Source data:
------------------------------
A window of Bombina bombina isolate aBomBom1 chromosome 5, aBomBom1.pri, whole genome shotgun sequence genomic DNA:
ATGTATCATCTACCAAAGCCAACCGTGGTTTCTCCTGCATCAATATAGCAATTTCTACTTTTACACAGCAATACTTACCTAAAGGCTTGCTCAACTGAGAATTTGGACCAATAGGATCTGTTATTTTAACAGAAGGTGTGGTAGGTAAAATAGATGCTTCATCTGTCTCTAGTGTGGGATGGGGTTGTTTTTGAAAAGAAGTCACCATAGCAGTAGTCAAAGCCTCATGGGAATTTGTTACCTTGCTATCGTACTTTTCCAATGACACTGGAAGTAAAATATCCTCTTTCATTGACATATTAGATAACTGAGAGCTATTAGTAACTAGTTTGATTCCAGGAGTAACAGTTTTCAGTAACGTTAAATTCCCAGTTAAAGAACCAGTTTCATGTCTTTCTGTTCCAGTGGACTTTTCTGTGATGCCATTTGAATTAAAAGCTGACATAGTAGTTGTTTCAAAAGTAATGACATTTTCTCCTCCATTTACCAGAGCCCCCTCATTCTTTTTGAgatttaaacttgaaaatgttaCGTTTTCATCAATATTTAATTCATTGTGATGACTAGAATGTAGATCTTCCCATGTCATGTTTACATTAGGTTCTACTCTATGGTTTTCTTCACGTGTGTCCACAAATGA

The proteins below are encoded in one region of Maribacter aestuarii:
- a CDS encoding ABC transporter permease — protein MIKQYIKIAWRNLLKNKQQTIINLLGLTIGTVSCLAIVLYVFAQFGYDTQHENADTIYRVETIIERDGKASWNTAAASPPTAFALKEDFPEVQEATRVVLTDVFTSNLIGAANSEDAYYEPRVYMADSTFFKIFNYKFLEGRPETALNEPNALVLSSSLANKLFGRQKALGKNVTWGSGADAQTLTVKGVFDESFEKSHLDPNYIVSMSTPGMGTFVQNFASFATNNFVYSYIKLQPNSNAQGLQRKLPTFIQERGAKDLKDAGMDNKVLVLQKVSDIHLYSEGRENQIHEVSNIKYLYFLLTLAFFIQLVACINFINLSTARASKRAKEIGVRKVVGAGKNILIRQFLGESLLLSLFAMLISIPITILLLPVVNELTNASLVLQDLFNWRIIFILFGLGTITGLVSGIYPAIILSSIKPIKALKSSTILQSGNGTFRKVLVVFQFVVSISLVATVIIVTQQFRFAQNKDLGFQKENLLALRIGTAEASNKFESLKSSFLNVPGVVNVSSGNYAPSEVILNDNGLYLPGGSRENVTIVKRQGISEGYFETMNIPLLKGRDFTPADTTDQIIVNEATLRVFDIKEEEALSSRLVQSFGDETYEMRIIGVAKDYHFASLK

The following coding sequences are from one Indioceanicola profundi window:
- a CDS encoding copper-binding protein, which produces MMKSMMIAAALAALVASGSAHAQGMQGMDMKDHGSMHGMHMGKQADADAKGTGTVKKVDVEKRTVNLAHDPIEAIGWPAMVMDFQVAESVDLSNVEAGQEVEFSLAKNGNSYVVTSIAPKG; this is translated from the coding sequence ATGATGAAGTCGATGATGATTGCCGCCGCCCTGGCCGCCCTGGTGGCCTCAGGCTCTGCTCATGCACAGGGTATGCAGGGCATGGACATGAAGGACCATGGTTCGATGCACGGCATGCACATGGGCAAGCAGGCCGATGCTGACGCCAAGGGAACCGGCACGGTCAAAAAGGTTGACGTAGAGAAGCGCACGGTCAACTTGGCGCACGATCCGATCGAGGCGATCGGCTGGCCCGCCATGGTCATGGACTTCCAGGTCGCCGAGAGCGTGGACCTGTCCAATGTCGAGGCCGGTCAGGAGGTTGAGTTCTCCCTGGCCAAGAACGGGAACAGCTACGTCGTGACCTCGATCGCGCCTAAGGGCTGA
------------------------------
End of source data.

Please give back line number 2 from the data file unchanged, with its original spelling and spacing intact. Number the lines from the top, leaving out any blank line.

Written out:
ATGTATCATCTACCAAAGCCAACCGTGGTTTCTCCTGCATCAATATAGCAATTTCTACTTTTACACAGCAATACTTACCTAAAGGCTTGCTCAACTGAGAATTTGGACCAATAGGATCTGTTATTTTAACAGAAGGTGTGGTAGGTAAAATAGATGCTTCATCTGTCTCTAGTGTGGGATGGGGTTGTTTTTGAAAAGAAGTCACCATAGCAGTAGTCAAAGCCTCATGGGAATTTGTTACCTTGCTATCGTACTTTTCCAATGACACTGGAAGTAAAATATCCTCTTTCATTGACATATTAGATAACTGAGAGCTATTAGTAACTAGTTTGATTCCAGGAGTAACAGTTTTCAGTAACGTTAAATTCCCAGTTAAAGAACCAGTTTCATGTCTTTCTGTTCCAGTGGACTTTTCTGTGATGCCATTTGAATTAAAAGCTGACATAGTAGTTGTTTCAAAAGTAATGACATTTTCTCCTCCATTTACCAGAGCCCCCTCATTCTTTTTGAgatttaaacttgaaaatgttaCGTTTTCATCAATATTTAATTCATTGTGATGACTAGAATGTAGATCTTCCCATGTCATGTTTACATTAGGTTCTACTCTATGGTTTTCTTCACGTGTGTCCACAAATGA